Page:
In 2020, Elswah and her colleague Philip Howard interviewed RT employees from several bureaus, including RT America, and used the anonymized responses to sketch a portrait of RT’s operations and aims. The organization had three goals, Elswah and Howard reported: “First, to push the idea that Western countries have as many problems as Russia. Second, to encourage conspiracy theories about media institutions in the West in order to discredit and delegitimize them … Third, to create controversy and to make people criticize the channel, because it suggests that the channel is important, an approach that would particularly help RT managers get more funding from the government.” Under its editor in chief, Margarita Simonyan, the network expanded and adopted the look and feel of global cable news, and by 2011, the Russian government was allocating more than $300 million a year for RT’s operating expenses. President Vladimir Putin banned budget cuts for state-run media outlets two years later.

RT America had some degree of independence from RT headquarters. In 2014, when Russia annexed Crimea and invaded parts of eastern Ukraine, the RT mothership started putting together stories that portrayed Ukrainians as fascists and tried to explain away the shooting-down (by Russian-backed forces) of Malaysia Airlines flight MH17. At the American channel, some level of professional disagreement made it on air. Abby Martin, a 9/11 truther and self-described “anti-imperialist” reporter who had cut her teeth making videos about the Occupy Wall Street movement, split from the party line on her show for RT America, Breaking the Set. “What Russia did is wrong,” she said, in part. “I will not sit here and apologize or defend military aggression.”

The moment became a viral news story and turned Martin into a momentary internet icon, though this wasn’t exactly what she’d intended. When I spoke with her recently, she said that people had misunderstood what she’d been going for and that the stakes hadn’t been as high as other journalists had made them out to be. “I wasn’t trying to hijack air or undermine my network or throw my work under the bus at all,” she said. She’d told her boss that she was going to speak her mind, and he’d given her the okay, not expecting the comment to be packaged as an exciting story about resistance to Putin inside the network. “I became basically a tool of the other side’s narrative for 24 hours or whatever,” she said, referring to the rest of the news media.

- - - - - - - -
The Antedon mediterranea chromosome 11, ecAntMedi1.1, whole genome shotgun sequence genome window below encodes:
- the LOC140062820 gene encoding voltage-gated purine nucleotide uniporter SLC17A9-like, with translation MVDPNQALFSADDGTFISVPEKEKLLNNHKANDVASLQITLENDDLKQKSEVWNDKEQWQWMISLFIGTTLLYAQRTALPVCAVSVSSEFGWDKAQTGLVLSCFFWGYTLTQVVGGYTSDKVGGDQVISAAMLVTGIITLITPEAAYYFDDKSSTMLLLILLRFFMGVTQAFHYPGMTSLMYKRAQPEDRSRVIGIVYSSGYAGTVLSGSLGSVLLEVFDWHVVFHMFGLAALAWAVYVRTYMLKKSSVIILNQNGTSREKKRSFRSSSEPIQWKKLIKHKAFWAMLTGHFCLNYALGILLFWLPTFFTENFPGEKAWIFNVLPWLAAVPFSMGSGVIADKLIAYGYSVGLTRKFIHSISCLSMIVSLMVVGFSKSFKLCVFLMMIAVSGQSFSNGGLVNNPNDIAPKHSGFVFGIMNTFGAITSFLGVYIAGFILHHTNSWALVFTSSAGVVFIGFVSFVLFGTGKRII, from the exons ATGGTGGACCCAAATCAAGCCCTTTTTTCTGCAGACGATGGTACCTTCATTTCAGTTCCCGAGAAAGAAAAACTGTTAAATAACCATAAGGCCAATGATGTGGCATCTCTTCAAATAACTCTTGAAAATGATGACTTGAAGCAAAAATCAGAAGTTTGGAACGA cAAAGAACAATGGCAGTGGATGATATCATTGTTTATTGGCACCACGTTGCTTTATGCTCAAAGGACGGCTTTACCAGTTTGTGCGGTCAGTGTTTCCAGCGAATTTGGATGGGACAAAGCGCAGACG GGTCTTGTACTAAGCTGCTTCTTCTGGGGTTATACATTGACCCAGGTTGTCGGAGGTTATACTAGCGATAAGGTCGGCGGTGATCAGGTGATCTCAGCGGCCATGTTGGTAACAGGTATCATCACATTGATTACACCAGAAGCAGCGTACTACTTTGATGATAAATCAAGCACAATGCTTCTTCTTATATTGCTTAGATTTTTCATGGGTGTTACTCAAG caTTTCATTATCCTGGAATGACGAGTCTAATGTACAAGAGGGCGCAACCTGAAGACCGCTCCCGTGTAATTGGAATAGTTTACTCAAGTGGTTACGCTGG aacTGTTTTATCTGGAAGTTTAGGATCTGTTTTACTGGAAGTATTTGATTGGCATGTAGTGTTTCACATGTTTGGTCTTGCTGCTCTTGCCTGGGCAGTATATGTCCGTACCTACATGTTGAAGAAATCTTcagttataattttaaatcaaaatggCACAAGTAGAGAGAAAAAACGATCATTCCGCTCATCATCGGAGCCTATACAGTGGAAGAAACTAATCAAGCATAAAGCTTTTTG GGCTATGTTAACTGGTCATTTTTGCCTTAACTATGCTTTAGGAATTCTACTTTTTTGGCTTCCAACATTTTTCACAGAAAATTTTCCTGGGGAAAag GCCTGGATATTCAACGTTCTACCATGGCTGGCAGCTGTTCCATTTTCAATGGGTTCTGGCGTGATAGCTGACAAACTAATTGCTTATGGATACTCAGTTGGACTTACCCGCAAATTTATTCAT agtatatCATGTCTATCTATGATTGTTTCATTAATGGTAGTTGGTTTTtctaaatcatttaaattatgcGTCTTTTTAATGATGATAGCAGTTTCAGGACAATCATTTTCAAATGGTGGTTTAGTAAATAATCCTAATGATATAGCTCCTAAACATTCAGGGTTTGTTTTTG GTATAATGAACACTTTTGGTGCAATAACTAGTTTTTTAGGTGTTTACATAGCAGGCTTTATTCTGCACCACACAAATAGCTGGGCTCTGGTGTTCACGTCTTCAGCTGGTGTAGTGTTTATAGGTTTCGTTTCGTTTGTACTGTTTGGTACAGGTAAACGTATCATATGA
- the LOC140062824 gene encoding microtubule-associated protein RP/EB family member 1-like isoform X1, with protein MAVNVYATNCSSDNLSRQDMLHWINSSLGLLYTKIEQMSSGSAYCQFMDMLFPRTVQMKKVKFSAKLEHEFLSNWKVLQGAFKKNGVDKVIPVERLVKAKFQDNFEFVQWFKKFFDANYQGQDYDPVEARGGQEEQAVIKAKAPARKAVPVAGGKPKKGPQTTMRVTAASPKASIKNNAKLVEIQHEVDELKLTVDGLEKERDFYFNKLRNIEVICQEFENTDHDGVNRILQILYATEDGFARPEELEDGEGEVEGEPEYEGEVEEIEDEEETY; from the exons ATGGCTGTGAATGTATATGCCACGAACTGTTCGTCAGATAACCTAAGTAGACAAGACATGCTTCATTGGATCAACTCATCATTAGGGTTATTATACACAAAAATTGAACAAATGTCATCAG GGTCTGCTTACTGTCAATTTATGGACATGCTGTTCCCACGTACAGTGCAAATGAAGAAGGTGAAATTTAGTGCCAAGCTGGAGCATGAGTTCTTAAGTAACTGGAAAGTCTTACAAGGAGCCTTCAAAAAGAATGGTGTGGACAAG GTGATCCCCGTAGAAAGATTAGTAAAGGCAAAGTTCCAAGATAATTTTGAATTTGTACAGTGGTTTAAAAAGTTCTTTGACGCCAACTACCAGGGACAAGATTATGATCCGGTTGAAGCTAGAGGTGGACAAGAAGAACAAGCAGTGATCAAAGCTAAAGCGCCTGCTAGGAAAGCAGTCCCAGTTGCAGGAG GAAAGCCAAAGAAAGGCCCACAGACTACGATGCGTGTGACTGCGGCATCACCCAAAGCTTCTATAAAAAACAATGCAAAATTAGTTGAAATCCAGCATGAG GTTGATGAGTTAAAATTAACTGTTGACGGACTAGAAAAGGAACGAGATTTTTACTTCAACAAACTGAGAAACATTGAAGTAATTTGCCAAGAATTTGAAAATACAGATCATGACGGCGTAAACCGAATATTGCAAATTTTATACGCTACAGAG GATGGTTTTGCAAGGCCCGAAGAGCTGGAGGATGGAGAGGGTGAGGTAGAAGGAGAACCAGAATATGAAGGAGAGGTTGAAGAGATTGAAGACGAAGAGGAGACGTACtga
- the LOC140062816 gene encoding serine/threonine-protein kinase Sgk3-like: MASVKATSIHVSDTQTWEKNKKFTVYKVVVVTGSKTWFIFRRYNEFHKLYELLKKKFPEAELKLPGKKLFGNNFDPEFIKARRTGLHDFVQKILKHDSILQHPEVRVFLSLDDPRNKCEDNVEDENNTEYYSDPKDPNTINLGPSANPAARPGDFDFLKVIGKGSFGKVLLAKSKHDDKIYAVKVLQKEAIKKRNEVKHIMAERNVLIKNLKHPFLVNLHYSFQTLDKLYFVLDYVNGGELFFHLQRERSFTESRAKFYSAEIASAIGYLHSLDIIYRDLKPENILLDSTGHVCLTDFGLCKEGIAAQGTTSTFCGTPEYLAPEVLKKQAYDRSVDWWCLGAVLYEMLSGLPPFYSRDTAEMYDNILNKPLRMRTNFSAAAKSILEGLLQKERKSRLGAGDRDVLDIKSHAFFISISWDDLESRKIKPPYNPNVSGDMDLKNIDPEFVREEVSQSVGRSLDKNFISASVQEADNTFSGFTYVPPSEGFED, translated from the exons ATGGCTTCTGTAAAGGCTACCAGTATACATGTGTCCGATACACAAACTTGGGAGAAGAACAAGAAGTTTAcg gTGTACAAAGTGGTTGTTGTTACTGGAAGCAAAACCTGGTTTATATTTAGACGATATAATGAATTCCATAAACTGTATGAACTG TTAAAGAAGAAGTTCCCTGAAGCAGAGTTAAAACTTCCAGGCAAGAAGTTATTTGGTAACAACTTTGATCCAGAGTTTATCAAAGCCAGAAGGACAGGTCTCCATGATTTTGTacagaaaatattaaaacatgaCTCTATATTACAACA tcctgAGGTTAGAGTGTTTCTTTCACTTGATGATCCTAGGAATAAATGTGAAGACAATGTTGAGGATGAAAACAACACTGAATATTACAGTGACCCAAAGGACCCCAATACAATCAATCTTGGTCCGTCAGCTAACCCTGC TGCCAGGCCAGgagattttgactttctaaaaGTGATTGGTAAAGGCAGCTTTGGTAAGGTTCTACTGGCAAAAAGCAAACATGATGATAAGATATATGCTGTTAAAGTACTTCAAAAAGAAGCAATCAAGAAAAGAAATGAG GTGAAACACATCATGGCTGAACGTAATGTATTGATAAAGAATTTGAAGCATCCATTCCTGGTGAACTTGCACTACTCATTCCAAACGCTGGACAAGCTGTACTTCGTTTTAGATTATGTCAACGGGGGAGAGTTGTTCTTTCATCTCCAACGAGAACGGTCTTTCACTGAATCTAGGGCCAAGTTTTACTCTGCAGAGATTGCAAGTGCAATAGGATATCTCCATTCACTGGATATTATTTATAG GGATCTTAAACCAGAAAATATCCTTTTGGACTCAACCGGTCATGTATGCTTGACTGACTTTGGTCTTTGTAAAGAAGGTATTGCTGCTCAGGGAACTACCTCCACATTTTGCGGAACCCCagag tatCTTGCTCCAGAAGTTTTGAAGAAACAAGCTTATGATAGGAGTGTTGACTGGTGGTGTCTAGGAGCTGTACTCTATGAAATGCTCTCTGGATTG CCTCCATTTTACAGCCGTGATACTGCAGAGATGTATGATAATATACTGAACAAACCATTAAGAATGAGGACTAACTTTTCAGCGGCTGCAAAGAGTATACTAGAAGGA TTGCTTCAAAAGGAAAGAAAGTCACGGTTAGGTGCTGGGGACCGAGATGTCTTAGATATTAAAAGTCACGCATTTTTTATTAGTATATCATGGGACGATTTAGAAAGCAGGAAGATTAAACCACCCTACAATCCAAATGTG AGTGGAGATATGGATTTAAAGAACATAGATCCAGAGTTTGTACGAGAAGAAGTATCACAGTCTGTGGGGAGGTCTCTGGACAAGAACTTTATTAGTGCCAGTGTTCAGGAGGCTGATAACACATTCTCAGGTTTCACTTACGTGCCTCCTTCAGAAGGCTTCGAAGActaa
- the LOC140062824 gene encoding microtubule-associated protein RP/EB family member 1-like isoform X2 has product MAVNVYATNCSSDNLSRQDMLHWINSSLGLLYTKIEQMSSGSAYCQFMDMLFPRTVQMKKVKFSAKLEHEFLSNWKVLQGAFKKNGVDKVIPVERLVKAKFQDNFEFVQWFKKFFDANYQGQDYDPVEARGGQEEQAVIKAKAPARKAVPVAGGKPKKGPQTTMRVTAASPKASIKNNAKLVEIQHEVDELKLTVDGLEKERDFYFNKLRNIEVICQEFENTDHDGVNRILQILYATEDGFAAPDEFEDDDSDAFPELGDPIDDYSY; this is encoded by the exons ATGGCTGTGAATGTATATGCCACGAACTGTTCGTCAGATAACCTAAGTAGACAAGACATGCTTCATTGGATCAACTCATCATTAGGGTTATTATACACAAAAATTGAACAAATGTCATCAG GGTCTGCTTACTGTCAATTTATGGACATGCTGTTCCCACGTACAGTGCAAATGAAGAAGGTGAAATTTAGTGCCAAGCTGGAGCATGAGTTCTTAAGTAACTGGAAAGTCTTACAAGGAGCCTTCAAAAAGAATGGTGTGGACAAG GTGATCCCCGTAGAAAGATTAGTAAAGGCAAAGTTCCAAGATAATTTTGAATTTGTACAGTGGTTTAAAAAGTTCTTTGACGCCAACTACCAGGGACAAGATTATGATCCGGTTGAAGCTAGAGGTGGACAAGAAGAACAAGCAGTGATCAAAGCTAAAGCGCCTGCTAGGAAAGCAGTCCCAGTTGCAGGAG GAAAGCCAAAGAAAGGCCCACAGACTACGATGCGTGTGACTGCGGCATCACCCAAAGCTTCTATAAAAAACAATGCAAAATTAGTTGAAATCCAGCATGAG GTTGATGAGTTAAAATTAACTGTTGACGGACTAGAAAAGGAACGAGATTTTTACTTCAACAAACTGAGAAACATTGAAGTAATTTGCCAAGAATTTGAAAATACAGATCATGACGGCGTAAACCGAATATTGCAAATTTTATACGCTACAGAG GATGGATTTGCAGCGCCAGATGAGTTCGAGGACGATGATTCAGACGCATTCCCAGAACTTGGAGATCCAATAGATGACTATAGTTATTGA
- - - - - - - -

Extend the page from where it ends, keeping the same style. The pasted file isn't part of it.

Two days later, the RT anchor Liz Wahl resigned live on air, proclaiming, “I cannot be part of a network funded by the Russian government that whitewashes the actions of Putin.” She told me that her departure was motivated primarily by the “grotesque” reporting RT was doing on Ukraine at the time, but also that Martin’s smaller protest had only served to further Russia’s aims. “RT highlighted Abby Martin’s brief moment of war disapproval to give more legitimacy to the channel,” she said. Martin, for her part, claims that the manipulation worked the other way around. Wahl’s live resignation, she said, was very obviously “concocted to try to delegitimize my action and almost allege that I was some sort of false flag.” You may, at this point, be wondering: um, what?

RT America was often this confusing. The channel’s content was a grab bag: It produced regular news content, and also a documentary about the “dark side of Hollywood’s pedophile rings”; it aired special reports on ocean cleanup and the struggles of farmworkers, and also segments promoting 9/11 conspiracy theories and explaining how COVID-19 mask mandates enable child trafficking. (They don’t.) People who worked there didn’t need to be pushed much one way or another, Elswah told me. RT mostly hired recent college graduates who knew very little about journalism or Russia, or people who already had fringe beliefs—whether on the right or on the left—and would be sympathetic to the idea that Russia is a victim of the West. Bob Orttung, an international-affairs professor at George Washington University, agreed with this assessment. “They just tried whatever they could, hired whoever they could get,” he told me. “In most cases, it wasn’t the best and brightest.”